I am slowly going through my past records to pull information out that I feel may be vital for our membership to get a better understanding in the hows and whys we do things for our course. While I consider myself a professional in my business, I do not believe that I know everything about my business and constantly strive to learn more every chance I get. Due to the computer age and the internet, my job has gotten easier and harder at the same time. The internet allows me to get information at the click of a keyboard and my National Golf Course Association allows me to get vital information from thousands of other Superintendents across the world with that click. Every now and then we get to the point where we really need a little outside perspective on our course and it's direction it is heading. The USGA has it's own agronomist on hand that can be hired for 1/2 day visits to give your club some outside advice in the way Golf Courses should be doing things by their high standards. These guys are professionals that know about low budget courses as well as high top of the line courses. We have had two visits since I arrived in Feb of 1995. the first was in 1997 after we had a horribly wet winter which left around 5 greens half dead from being totally saturated for three weeks. The USGA was paid for a half-day visit in which myself, the head pro, and several Board Members were on hand. Our intentions on hiring the USGA was to get a true goal as to our current practices as well as how our course stood up against the USGA standards of todays golfing world. This was to be a full blown report on what it would take to get Riverlands out of being considered a "Goat Ranch" and into being a real Golf Course. I am attaching the report to this post in order to allow our membership to see where we were those 12 years ago and how far we have evolved today.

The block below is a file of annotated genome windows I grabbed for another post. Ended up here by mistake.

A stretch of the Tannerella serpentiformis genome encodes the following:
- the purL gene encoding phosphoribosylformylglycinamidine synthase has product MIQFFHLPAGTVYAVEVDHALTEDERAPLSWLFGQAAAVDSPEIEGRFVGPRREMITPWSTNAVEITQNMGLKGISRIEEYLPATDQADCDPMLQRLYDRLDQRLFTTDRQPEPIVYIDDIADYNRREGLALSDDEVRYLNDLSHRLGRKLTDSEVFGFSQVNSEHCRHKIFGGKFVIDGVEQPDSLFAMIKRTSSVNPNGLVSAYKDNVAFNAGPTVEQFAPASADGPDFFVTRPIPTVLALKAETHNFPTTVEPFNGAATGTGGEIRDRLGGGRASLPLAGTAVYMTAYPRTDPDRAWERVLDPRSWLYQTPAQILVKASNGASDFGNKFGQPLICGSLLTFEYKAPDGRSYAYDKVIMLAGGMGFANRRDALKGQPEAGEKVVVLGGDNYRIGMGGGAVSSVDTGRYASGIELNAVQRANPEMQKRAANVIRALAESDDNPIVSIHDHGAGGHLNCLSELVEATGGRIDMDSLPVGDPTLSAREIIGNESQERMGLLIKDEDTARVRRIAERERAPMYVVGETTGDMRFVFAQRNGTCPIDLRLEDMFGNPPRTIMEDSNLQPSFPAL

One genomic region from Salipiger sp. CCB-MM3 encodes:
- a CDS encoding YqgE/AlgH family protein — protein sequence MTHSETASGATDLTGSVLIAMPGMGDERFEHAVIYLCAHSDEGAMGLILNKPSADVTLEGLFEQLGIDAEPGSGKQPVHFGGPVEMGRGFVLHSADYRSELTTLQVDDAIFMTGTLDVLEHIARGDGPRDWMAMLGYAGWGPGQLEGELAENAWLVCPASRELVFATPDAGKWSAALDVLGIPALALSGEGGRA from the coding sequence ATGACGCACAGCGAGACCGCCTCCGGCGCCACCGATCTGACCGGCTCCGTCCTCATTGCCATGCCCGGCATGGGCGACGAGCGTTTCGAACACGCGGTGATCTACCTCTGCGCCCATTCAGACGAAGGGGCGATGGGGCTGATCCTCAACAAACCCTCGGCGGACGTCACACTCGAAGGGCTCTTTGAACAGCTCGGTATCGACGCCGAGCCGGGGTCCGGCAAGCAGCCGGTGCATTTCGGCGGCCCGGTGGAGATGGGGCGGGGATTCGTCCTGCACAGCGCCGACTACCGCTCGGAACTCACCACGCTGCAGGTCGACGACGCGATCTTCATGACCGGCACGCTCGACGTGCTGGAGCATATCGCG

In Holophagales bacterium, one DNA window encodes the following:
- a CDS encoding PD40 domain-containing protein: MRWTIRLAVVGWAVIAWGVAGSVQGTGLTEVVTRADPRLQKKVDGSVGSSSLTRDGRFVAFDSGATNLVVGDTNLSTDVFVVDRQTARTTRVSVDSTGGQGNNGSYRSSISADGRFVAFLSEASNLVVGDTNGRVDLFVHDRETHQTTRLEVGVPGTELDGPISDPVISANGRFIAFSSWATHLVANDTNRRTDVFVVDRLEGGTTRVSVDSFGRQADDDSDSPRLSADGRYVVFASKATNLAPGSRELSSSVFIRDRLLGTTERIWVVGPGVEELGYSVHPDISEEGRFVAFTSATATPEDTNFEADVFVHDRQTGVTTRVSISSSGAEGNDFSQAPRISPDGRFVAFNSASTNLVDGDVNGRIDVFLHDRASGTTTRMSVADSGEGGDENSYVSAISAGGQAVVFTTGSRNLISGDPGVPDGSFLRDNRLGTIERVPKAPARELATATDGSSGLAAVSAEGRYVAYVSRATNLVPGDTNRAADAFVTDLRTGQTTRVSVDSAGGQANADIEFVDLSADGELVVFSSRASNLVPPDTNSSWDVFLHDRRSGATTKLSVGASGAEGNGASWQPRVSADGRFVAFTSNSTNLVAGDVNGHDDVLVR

We also hired the USGA for a second visit in 2003 to again get their advice on how we have managed to date in achieved their goals for our club and to again get more direction which may allow our course to get even better as we moved into the future.
"ATTENTION" if you hover your mouse over the pictures and right click it will expand large enough to read.
This is the 2003 report.